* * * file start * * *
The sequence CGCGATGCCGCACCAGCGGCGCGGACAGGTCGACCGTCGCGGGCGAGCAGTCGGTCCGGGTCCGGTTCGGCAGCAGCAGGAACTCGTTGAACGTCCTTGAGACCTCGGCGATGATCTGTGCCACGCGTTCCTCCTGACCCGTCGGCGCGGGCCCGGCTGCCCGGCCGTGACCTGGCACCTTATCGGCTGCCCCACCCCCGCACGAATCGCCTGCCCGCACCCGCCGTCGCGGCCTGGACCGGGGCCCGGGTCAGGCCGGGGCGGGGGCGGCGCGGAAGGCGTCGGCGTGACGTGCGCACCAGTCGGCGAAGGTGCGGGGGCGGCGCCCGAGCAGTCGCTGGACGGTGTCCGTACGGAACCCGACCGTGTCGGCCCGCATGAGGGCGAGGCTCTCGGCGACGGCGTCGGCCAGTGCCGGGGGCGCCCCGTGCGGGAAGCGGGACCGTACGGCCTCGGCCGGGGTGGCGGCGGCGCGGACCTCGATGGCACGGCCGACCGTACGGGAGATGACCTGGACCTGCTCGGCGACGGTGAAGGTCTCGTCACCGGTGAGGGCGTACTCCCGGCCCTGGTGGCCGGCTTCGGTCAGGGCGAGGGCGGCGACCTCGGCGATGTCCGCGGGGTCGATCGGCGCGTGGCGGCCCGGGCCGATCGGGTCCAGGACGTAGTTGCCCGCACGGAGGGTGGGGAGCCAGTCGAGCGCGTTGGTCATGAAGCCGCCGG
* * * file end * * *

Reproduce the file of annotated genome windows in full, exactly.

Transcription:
The sequence CGCGATGCCGCACCAGCGGCGCGGACAGGTCGACCGTCGCGGGCGAGCAGTCGGTCCGGGTCCGGTTCGGCAGCAGCAGGAACTCGTTGAACGTCCTTGAGACCTCGGCGATGATCTGTGCCACGCGTTCCTCCTGACCCGTCGGCGCGGGCCCGGCTGCCCGGCCGTGACCTGGCACCTTATCGGCTGCCCCACCCCCGCACGAATCGCCTGCCCGCACCCGCCGTCGCGGCCTGGACCGGGGCCCGGGTCAGGCCGGGGCGGGGGCGGCGCGGAAGGCGTCGGCGTGACGTGCGCACCAGTCGGCGAAGGTGCGGGGGCGGCGCCCGAGCAGTCGCTGGACGGTGTCCGTACGGAACCCGACCGTGTCGGCCCGCATGAGGGCGAGGCTCTCGGCGACGGCGTCGGCCAGTGCCGGGGGCGCCCCGTGCGGGAAGCGGGACCGTACGGCCTCGGCCGGGGTGGCGGCGGCGCGGACCTCGATGGCACGGCCGACCGTACGGGAGATGACCTGGACCTGCTCGGCGACGGTGAAGGTCTCGTCACCGGTGAGGGCGTACTCCCGGCCCTGGTGGCCGGCTTCGGTCAGGGCGAGGGCGGCGACCTCGGCGATGTCCGCGGGGTCGATCGGCGCGTGGCGGCCCGGGCCGATCGGGTCCAGGACGTAGTTGCCCGCACGGAGGGTGGGGAGCCAGTCGAGCGCGTTGGTCATGAAGCCGCCGG